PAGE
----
for terra-cotta recourse is had to double transfer; that is, the picture
first taken is lifted from the support on tracing paper, put in
the right position on terra-cotta, and pressed down while wet with
blotting-paper, left to dry, and is then so far ready.

Respecting the production of pictures by means of emulsion, ground opal
being the best, the system I employ is as follows: After well cleaning
the glass, coat it with emulsion (which had better not be too thick).
When dry it is exposed and developed with the usual oxalate developer,
to which a little bromide of potassium has been added. The remainder of
the operations is as usual. Those varnished with dead varnish can be
tinted and worked up with colored crayons or black lead pencil and make
very pleasing pictures. It is needless to add that they are also to be
finished in water-colors if thought preferable.--_G. W. Martyn, in Br.
Jour. Photo_.

* * * * *


The process of A.C.A. Thiebaut is as follows: the paper has the
following advantages:

First. The sensitive coating is regular, and its thickness is uniform
throughout the entire surface of each sheet.

Second. It can be exposed for a luminous impression in any kind of slide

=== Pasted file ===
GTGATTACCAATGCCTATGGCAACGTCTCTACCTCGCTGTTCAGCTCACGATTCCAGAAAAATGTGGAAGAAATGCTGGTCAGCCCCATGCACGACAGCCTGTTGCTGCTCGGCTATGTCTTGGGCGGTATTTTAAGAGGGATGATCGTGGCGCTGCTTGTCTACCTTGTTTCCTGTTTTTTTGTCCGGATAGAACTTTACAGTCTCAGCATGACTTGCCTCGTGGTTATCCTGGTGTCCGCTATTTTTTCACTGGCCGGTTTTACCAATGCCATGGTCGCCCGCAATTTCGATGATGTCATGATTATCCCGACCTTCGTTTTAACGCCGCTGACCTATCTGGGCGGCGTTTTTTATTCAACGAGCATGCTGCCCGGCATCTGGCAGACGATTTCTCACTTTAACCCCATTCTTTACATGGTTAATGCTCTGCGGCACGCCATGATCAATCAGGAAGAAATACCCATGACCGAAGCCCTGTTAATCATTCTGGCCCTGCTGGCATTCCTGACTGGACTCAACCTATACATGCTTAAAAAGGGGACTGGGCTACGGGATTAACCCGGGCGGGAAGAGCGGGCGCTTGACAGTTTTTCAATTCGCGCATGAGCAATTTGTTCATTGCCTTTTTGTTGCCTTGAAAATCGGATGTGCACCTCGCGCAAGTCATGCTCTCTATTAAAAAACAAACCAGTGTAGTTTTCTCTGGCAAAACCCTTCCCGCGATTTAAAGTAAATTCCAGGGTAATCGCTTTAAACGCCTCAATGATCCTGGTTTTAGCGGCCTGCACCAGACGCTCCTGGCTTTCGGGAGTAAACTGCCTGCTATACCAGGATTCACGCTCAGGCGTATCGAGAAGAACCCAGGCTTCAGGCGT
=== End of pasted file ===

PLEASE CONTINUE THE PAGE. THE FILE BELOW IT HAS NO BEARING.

as usually constructed.

Third. It can be developed and fixed as easily as a negative on glass.

Fourth. The negative obtained dries quite flat on blotting paper.

Fifth. The film which constitutes the negative can be detached or peeled
from its support or backing easily and readily by the hand, without the
assistance of any dissolving or other agent. Thus this invention does
away with all sensitive preparations on glass, which latter is both a
brittle and relatively heavy material, thus diminishing the bulk and
weight of amateur and scientific photographers' luggage when traveling;
it produces photographic negatives as fine and as transparent as those
on glass, in so much that the film does not contain any grain; and,
lastly, it admits of printing from either face of the film, as regards
the production of positives on paper or other material, as well as
plates for phototypy and photo-engraving, which latter processes require
a negative to be reversed.

For the manufacture of my sensitized film paper:

First. A gelatinized sheet of paper is properly damped with cold water,
and when evenly saturated it is placed on a glass, to which it is
attached by means of bands of paper pasted partially on the glass, and
partially on the edges of the said sheet; in this state it is allowed to
dry, whereby it is stretched quite flat.

Secondly. I coat the dry sheet with a solution of ordinary collodion,
containing from one to two per cent. cubic measure of azotic cotton (11/2
per cent. gives very good results) and from 11/2 to 21/2 per cent. of castor